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AU Demand - Responsibilities

AU Demands versus responsibilities

‘Youth must learn that demands come with responsibilities,’ said AU Chairperson, Nkosazana Dlamini Zuma, during her address to youth leaders of different African organisations during this year’s African Union Inter-generational Dialogue held in Addis Ababa, Ethiopia, from 27-28 January 2016. The Inter-generational Dialogue between youths, Heads of State and Government, and key continental and global institutional leaders was organised by the AU Youth Division and is one of the ways envisaged as a platform for improving the contact between youth and key policy makers in order to achieve understanding and solidarity between them. This year’s Inter-generational Dialogue assembled over 200 youths, delegates, ministers and Heads of Institutions under the theme: “Harnessing the Demographic Dividend in Africa towards the realisation of Sustainable Development Goals and AU Agenda 2063.” It provided a platform for the voices of young people to be heard by decision-makers at the highest level; facilitating dialogue between generations which in the long run will promote an attitude where challenges are seen as opportunities, instead of focusing on the negative consequences that might appear.

Addressing the high level meeting H.E. Dr. Martial De-Paul Ikounga, Commissioner for the AU Human Resources Science and Technology (HRST), welcomed the African youths representing the five regions of Africa and the Diaspora. He said the theme of the meeting was pertinent as it was in line with the theme of the 2017 Summit. The commissioner underscored the fact that the development of Africa required harnessing the full potential of its youth, both girls and boys: “The potential of our youth must be unleashed for the sustainable development of Africa,” he said.

He highlighted that youth were called upon to make the most of this opportunity not to be limited to only expressing themselves, but also to focus on taking ownership of Agenda 2063 while ensuring that their voices and concerns are taken into account in the African policies, frameworks and charters put in place for youth development. Commissioner Ikounga reiterated the efforts done by the AU Commission to transform the Youth Volunteer into African Professionals. He called upon the African youths to be concrete and pragmatic in their decision-making processes. “View yourself in the proper context: there are many youths out there that did not have the privilege of attaining this meeting with high dignitaries. You should therefore align your interests with those of the ordinary youths and make solid decisions that will transform the lives of all African Youths,” he concluded.

Speaking on behalf of African youth, Ms. Francine Muyumba, President of The Pan African Union (PYU), appreciated H.E. Dlamini Zuma and the Commission for all their flagship projects towards empowering African youth. The on-going dialogue with the African Leaders and young people is a rare opportunity: “We represent more than 60% of the continent’s population, and therefore as majority we should be given higher priorities in all spheres, be it economic, education, health and peace and development,” highlighted Muyumba.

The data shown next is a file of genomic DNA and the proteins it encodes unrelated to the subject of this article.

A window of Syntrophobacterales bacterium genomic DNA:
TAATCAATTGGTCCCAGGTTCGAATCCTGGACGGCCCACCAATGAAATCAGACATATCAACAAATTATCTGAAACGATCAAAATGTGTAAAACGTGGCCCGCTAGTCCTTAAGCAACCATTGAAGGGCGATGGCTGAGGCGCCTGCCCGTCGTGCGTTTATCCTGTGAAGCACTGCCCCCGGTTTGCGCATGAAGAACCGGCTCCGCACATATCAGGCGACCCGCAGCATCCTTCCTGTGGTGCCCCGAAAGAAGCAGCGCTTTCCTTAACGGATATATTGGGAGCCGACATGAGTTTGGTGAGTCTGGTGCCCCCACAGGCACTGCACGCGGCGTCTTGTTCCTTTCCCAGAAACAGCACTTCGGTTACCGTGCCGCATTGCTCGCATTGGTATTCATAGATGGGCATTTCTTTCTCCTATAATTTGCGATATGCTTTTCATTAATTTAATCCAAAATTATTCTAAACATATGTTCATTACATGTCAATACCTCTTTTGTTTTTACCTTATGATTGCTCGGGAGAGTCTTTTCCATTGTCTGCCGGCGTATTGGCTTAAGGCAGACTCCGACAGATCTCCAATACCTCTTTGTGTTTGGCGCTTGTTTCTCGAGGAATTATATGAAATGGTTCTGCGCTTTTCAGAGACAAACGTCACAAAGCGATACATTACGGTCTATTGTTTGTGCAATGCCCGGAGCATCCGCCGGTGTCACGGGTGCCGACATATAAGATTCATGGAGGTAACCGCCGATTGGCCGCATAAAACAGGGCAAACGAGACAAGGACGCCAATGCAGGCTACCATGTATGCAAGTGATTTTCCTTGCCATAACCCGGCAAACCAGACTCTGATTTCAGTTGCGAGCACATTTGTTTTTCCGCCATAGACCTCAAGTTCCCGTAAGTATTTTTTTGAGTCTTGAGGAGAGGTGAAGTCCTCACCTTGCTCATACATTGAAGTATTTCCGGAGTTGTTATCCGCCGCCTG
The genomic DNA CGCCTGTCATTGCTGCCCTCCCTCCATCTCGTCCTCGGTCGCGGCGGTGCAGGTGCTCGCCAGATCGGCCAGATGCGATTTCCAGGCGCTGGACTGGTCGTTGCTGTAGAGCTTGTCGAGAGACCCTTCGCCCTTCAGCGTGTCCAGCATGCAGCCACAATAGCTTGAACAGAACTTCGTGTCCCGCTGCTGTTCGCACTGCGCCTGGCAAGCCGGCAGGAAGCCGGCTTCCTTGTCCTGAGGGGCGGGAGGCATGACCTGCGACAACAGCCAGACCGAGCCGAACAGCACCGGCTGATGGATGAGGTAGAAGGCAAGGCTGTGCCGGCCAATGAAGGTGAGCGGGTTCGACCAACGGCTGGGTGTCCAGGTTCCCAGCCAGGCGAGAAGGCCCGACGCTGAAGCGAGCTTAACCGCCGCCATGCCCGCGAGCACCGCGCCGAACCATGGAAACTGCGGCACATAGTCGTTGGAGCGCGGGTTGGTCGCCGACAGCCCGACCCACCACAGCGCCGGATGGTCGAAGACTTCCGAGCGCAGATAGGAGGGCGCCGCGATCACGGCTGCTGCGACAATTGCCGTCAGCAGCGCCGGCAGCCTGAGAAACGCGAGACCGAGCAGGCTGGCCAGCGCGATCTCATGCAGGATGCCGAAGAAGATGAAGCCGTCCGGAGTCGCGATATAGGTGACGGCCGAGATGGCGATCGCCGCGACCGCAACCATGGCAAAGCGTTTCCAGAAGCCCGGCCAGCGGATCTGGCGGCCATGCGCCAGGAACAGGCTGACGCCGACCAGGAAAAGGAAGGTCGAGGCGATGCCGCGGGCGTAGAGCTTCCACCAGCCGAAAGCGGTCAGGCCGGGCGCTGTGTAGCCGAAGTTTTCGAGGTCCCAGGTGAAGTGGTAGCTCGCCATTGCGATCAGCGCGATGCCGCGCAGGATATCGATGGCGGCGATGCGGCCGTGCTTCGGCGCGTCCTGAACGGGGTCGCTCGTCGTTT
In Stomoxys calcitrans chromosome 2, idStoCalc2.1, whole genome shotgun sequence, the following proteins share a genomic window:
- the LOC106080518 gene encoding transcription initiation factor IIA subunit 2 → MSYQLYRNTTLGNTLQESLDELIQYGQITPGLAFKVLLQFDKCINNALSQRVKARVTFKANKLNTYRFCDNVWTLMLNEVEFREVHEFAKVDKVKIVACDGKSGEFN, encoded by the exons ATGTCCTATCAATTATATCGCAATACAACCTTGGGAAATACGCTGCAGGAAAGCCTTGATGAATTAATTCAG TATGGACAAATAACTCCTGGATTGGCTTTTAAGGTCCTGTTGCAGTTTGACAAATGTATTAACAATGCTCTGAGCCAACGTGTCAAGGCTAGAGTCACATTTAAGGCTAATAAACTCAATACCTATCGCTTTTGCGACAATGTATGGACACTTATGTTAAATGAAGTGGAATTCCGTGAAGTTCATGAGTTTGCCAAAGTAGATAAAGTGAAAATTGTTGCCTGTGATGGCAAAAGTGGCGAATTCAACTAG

Noting in her address that it has been almost 10 years since the adoption of the African Youth Charter in Banjul declarations; she said it was time youth hold their individual governments accountable for the implementation of all actions and policies. We must develop plans for action to achieve together with the AU Agenda 2063, particularly Aspiration 6 which stipulates an Africa whose development is people-driven, relying on the potential of Africa people, especially its women and youth.

The two day discussions were then guided under the following themes: economic empowerment; legislation and employment opportunities; health sexual and reproductive health and rights (SRHR); education: skills development and innovation; Governance: Peace and security.

During the event youth deliberated and shared recommendations on the various themes while also campaigning for a youth envoy slot at the African Union and 10 percent youth representation at all commissions at the African Union. An underlining theme in most of the discussions was how youth viewed themselves.

Participants who spoke emphasised the need to build on the capacity, energy, vigour of young people towards innovation and entrepreneurship. They also spoke of the need to take advantage of industrialisation and our own mineral resources rather than exporting these resources in exchange for arms to fund our internal and civil wars.

During discussions, youth emphasised the issue of radicalism and the need for religious fluency, youth action and participation in agriculture, the urgent need to return abducted young girls and women in Nigeria, and access to training and jobs.

As the curtains closed on the event there were murmurings and discontent from some participants due to the absence of a sitting head of state during the dialogue. Others felt the discussions with the older generation were unsubstantive, one-sided, and fruitless. In future there is need for organisers to add more content and create synergies with other progressive youth movements as the event was marred by some officials trying to dictate the proceedings. Overall it was an amazing, knowledge rich opportunity to interact with great youth minds and network with the older generation.

 

By Jeffrey Shihembetsa, S2C Ambassadors, Kenya

source: www.africaymca.org

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